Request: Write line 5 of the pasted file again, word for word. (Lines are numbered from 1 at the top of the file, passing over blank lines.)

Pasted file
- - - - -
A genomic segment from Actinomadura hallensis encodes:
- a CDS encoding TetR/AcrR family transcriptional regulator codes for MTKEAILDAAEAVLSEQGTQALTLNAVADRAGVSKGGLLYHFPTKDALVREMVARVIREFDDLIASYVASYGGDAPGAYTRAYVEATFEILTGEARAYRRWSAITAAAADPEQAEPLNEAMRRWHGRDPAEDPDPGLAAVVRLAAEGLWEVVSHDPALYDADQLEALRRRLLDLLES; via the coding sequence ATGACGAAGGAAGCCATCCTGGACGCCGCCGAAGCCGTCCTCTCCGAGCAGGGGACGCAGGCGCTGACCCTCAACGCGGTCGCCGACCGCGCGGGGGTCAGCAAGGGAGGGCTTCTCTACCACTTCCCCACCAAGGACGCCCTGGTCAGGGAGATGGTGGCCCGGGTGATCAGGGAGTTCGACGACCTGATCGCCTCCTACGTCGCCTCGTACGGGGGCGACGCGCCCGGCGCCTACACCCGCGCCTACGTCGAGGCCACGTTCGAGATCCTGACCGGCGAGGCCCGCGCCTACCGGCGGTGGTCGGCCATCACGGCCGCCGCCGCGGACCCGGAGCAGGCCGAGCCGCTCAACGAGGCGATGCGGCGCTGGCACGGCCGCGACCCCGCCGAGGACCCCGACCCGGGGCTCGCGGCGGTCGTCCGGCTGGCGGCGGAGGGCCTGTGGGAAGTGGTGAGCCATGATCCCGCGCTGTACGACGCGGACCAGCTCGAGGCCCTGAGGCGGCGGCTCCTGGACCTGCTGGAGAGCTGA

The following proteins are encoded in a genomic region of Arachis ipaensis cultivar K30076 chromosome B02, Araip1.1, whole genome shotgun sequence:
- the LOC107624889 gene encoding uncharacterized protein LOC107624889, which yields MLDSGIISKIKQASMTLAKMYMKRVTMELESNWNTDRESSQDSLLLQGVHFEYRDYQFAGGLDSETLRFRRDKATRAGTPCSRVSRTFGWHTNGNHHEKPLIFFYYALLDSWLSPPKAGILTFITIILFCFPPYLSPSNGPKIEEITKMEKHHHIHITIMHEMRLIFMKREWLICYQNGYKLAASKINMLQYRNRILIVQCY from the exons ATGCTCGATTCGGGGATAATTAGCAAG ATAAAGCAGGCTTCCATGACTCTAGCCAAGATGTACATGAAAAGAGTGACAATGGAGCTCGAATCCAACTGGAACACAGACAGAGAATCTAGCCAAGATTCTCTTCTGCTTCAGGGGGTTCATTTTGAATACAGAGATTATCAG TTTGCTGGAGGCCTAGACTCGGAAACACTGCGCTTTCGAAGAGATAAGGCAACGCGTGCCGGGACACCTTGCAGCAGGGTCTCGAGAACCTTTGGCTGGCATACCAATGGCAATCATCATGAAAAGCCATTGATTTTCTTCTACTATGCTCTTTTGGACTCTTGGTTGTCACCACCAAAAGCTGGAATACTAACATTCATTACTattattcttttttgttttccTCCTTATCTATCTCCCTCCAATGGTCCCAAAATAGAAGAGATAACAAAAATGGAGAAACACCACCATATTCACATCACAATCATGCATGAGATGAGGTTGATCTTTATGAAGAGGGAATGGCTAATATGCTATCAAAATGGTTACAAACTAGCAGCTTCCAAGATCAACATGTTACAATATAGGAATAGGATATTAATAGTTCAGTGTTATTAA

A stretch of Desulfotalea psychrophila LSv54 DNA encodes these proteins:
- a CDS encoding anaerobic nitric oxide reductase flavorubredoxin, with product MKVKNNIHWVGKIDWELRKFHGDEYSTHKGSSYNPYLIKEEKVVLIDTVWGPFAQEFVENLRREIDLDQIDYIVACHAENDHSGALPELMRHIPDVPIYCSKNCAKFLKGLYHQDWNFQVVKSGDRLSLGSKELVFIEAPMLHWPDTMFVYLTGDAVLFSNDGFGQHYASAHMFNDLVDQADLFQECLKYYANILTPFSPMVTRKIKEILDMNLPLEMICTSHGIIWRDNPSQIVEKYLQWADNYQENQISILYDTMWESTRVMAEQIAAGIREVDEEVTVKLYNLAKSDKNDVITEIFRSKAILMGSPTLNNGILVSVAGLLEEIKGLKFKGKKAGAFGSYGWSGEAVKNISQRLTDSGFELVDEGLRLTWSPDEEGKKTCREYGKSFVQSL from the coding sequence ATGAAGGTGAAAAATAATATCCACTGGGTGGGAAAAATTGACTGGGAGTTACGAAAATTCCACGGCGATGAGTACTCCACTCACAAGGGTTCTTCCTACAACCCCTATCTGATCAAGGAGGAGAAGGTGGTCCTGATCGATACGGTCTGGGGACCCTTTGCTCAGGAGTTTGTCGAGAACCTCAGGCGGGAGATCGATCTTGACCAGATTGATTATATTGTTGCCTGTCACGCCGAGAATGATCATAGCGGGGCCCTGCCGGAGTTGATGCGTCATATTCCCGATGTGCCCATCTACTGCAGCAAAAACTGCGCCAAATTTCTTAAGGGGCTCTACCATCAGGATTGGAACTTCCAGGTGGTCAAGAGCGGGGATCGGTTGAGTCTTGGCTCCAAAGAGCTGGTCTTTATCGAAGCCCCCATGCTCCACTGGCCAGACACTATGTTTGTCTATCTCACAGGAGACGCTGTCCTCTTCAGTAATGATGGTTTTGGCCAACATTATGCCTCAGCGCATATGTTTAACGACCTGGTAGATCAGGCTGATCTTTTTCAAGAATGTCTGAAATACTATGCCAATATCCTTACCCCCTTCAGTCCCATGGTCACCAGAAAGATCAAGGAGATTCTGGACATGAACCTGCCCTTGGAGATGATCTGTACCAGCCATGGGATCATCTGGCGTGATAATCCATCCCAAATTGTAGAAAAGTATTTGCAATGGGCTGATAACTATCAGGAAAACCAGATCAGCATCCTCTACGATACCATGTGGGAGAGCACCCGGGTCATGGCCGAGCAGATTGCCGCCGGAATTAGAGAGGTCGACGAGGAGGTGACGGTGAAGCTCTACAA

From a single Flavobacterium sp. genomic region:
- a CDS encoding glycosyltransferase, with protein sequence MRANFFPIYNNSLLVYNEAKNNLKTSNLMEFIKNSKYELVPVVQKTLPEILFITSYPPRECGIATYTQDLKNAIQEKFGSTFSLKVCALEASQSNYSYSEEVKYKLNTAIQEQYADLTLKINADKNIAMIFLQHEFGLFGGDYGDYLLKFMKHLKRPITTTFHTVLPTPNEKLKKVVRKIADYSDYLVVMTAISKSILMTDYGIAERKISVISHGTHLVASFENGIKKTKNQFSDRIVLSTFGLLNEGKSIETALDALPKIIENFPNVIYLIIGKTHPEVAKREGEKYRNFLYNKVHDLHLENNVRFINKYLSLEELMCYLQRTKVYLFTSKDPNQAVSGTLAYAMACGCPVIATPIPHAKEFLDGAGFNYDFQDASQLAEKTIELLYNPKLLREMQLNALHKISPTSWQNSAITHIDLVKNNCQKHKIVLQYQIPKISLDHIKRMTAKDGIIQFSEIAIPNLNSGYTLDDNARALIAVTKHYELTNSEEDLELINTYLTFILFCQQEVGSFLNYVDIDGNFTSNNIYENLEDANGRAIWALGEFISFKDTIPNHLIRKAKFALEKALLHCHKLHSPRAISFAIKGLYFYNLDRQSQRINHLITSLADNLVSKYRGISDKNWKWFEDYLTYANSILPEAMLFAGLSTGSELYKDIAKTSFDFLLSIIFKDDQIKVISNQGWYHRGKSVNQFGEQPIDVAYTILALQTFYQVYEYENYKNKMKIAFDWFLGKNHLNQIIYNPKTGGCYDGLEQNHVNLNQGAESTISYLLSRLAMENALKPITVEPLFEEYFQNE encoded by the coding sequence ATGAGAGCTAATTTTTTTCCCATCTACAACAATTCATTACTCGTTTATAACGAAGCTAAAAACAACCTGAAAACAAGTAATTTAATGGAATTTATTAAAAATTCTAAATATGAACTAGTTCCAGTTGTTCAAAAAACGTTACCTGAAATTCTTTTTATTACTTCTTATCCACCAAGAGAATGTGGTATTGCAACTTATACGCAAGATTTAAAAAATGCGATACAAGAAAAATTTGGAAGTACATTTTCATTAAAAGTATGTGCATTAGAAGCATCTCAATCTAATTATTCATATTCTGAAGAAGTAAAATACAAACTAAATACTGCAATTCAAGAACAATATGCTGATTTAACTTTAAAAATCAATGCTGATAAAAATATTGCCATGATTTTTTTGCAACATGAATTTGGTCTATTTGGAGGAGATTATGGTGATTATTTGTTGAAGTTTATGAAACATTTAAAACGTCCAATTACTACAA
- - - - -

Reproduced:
A stretch of Desulfotalea psychrophila LSv54 DNA encodes these proteins: